I thought of my daughter Kayla back at Camp Half-Blood. I imagined her calm voice as she coached me through the frustrations of mortal archery. I remembered the other campers’ encouragement the day on the beach when I’d made a shot that brought down the Colossus of Nero.

  I fired. The arrow slammed into the lever and forced it backward. The point blades shifted. We lurched onto the spur line.

  “Down!” Calypso yelled.

  We crashed through bamboo and careened into a tunnel just wide enough for the train. Unfortunately, we were going much too fast. The choo-choo tilted sideways, throwing sparks off the wall. By the time we shot out the other side of the tunnel, we were completely off-balance.

  The train groaned and tilted—a sensation I knew well from those times the sun chariot had to veer to avoid a launching space shuttle or a Chinese celestial dragon. (Those things are annoying.)

  “Out!” I tackled Calypso—yes, again—and leaped from the right side of the train as the line of cars spilled to the left, toppling off the tracks with a sound like a bronze-clad army being crushed by a giant fist. (I may have crushed a few armies that way back in the old days.)

  The next thing I knew I was on all fours, my ear pressed against the ground as if listening for a herd of buffalo, though I had no idea why.

  “Apollo.” Calypso tugged at the sleeve of my coat. “Get up.”

  My throbbing head felt several times larger than usual, but I didn’t seem to have broken any bones. Calypso’s hair had come loose around her shoulders. Her silver parka was dusted with sand and bits of gravel. Otherwise she looked intact. Perhaps our formerly divine constitutions had saved us from damage. Either that or we were just lucky.

  We had crashed in the middle of a circular arena. The train lay curled sideways across the gravel like a dead caterpillar, a few feet shy of where the tracks ended. The perimeter was ringed with animal enclosures—Plexiglas walls framed in stone. Above that rose three tiers of stadium seating. Over the top of the amphitheater stretched a canopy of camouflage netting like I’d seen at the orangutan habitat—though here I suspected the netting was meant to keep winged monsters from flying away.

  Around the arena floor, chains with empty manacles were fastened to spikes in the ground. Near these stood racks of sinister-looking tools: cattle prods, noose poles, whips, harpoons.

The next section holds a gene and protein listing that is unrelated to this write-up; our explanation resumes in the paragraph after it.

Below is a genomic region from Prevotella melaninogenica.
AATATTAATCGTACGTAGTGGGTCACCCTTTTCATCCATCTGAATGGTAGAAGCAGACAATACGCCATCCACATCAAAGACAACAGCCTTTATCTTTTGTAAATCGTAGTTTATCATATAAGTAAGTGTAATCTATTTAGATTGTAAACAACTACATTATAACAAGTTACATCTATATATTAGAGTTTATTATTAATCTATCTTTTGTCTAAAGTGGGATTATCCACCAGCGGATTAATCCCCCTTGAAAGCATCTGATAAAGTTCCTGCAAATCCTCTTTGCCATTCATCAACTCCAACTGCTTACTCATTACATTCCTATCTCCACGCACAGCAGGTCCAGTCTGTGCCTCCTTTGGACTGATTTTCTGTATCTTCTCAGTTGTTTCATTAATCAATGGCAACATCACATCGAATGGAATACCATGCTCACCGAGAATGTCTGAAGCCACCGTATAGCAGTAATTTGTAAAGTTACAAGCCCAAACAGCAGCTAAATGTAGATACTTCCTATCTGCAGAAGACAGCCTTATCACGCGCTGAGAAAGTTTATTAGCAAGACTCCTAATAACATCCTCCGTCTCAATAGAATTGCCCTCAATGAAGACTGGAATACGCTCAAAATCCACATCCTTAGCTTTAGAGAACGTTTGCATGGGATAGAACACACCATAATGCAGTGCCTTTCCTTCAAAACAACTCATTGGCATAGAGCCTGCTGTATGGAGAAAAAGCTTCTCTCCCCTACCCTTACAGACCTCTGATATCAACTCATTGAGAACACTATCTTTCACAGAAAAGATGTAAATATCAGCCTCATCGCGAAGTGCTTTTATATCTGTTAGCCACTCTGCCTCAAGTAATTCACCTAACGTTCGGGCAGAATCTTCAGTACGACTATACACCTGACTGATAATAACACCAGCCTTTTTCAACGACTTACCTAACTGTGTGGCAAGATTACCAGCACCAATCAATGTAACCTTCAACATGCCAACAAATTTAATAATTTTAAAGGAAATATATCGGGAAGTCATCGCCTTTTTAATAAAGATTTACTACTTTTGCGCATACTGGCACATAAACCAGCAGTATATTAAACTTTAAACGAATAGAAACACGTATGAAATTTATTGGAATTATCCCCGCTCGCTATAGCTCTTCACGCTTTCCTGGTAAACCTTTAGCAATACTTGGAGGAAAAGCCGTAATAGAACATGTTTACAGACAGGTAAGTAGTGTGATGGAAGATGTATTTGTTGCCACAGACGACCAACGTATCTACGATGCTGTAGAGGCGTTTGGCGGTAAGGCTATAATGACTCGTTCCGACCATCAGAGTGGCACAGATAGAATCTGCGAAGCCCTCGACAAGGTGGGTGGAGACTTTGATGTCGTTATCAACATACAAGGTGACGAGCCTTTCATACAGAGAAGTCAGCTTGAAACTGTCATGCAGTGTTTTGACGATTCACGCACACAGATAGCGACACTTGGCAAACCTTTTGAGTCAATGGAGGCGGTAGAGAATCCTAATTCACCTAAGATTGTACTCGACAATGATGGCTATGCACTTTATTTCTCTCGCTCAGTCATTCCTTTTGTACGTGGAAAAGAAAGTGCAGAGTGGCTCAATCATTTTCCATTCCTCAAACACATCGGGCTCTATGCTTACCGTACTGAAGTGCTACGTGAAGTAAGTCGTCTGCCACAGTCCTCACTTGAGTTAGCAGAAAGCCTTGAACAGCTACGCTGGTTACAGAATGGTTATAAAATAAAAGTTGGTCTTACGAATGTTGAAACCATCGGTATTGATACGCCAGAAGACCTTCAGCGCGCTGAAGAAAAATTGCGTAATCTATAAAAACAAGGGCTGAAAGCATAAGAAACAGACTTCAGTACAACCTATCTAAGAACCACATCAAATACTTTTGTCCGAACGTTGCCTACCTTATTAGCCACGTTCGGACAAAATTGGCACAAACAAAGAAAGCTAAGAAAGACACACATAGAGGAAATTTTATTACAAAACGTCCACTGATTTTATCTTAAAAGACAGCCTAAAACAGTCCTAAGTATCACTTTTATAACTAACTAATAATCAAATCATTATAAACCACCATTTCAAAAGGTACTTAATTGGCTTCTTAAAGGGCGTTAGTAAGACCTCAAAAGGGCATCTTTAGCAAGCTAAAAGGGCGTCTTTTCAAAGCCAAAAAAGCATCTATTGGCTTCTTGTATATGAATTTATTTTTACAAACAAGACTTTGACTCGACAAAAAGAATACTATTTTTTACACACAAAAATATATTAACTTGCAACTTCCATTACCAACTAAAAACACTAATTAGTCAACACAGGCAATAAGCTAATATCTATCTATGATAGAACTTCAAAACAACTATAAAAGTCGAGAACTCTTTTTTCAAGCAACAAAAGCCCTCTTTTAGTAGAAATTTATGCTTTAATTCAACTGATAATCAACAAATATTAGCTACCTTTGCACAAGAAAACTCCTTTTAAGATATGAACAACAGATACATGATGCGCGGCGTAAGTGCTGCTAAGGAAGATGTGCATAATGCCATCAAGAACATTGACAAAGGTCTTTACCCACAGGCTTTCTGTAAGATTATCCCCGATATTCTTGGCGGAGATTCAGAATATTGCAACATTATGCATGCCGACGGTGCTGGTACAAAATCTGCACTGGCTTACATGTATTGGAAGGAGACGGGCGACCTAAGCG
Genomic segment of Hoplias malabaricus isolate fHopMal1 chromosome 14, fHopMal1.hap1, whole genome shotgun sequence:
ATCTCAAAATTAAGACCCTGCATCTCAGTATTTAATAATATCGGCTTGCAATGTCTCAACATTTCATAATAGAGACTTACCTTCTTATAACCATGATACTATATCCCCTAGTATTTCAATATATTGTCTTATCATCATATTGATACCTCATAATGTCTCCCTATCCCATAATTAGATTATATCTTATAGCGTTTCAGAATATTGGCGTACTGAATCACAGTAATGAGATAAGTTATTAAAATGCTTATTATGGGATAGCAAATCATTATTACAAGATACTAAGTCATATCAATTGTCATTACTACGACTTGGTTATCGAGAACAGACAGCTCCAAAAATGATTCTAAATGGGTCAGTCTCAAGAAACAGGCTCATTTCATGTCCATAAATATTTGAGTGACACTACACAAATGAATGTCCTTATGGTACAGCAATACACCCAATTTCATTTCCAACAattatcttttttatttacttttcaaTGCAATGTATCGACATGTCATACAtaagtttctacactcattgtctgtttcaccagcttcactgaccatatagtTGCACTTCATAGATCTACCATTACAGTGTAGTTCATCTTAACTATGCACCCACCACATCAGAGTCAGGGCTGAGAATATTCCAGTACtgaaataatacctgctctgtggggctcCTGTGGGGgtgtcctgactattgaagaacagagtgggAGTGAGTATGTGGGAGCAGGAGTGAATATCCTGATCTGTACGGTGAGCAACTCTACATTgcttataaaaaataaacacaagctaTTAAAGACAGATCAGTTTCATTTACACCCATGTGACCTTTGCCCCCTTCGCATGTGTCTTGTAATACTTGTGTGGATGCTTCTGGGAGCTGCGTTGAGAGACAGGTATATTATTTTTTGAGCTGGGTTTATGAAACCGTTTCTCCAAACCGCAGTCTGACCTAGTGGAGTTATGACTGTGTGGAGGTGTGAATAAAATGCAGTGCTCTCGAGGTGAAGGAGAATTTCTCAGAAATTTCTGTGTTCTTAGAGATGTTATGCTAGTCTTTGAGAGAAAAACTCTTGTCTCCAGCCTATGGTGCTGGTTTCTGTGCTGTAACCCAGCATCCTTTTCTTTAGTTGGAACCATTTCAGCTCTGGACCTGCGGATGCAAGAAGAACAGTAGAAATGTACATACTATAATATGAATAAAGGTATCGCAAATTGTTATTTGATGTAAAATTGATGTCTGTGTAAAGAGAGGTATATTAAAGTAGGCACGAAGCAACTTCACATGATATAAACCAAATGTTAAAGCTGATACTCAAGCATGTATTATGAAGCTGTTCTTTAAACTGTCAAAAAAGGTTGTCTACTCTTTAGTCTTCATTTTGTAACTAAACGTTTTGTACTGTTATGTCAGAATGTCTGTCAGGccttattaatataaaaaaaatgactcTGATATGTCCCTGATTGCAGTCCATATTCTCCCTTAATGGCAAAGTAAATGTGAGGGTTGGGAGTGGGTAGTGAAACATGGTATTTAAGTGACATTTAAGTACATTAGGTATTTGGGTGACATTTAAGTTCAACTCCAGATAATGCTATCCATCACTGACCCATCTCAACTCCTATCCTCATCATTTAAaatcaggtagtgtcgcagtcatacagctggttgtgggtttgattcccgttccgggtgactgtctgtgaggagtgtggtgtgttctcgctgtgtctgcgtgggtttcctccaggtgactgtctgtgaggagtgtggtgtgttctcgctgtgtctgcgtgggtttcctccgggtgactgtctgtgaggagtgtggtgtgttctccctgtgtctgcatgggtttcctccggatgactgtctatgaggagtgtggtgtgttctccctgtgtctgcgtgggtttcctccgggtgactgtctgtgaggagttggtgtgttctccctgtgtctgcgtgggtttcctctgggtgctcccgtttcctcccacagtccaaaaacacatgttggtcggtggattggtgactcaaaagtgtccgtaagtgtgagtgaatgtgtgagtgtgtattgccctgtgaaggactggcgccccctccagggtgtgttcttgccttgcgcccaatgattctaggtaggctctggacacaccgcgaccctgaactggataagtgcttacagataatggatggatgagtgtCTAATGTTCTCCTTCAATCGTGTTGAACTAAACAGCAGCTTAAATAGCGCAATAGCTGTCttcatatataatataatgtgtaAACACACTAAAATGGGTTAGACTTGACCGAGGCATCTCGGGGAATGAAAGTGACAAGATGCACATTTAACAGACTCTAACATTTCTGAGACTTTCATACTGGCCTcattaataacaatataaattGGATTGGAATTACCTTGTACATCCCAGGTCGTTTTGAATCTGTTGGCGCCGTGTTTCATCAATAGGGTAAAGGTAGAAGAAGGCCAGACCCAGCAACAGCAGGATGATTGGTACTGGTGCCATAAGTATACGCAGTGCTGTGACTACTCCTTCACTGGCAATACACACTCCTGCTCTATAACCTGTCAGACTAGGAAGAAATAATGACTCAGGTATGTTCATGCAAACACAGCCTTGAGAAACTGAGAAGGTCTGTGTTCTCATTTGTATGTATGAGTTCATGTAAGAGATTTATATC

A cold lump formed in my throat. I would’ve thought I’d swallowed a griffin tater, except the packet was still miraculously intact in Calypso’s arms. “This is a training facility,” I said. “I’ve seen places like it before. These animals are being readied for the games.”

  “Readied?” Calypso scowled at the weapon racks. “How, exactly?”

  “They’re enraged,” I said. “Baited. Starved. Trained to kill anything that moves.”

  “Savagery.” Calypso turned to the nearest pen. “What have they done to those poor ostriches?”

  Through the Plexiglas, four of the birds stared at us, their heads jerking sideways in a series of fits. They were strange-looking animals to begin with, but these had been outfitted with rows of iron-studded collars along their necks, spiked war helmets in the Kaiser Wilhelm style, and razor wire wreathed like Christmas lights around their legs. The nearest bird snapped at me, revealing jagged steel teeth that had been fitted inside his beak.

  “The emperor’s combat ostriches.” I felt like a roof was collapsing inside my chest. The plight of these animals depressed me…but so did thinking about Commodus. The games he had engaged in as a young emperor were disagreeable to start with, and they had transformed into something much worse. “He used to enjoy using them for target practice. With a single arrow, he could decapitate a bird running at a full gallop. Once that wasn’t entertaining enough…” I gestured at the enhanced war birds.

  Calypso’s face turned jaundice yellow. “All these animals will be killed?”

  I was too dispirited to answer. I had flashbacks to the Flavian Amphitheater during Commodus’s rule—the glistening red sand of the stadium floor littered with the carcasses of thousands of exotic animals, all butchered for sport and spectacle.

  We moved to the next enclosure. A large red bull paced restlessly, his horns and hooves gleaming bronze.

  “That’s an Aethiopian Bull,” I said. “Their hides are impervious to all metal weapons—like the Nemean Lion, except, ah…much larger, and red.”

  Calypso drifted past several more cells—some Arabian winged serpents, a horse that I judged to be of the carnivorous, fire-breathing variety. (I once thought about using those for my sun chariot, but they were so high maintenance.)

  The sorceress froze at the next window. “Apollo, over here.”

  Behind the glass were two griffins.

  Emmie and Josephine had been correct. They were magnificent specimens.

  Over the centuries, with their natural habitats shrinking, wild griffins had become scrawny creatures, smaller and scrappier than in ancient times. (Much like the endangered three-eyed stoat or the giant gassy badger.) Few griffins had ever been large enough to support the weight of a human rider.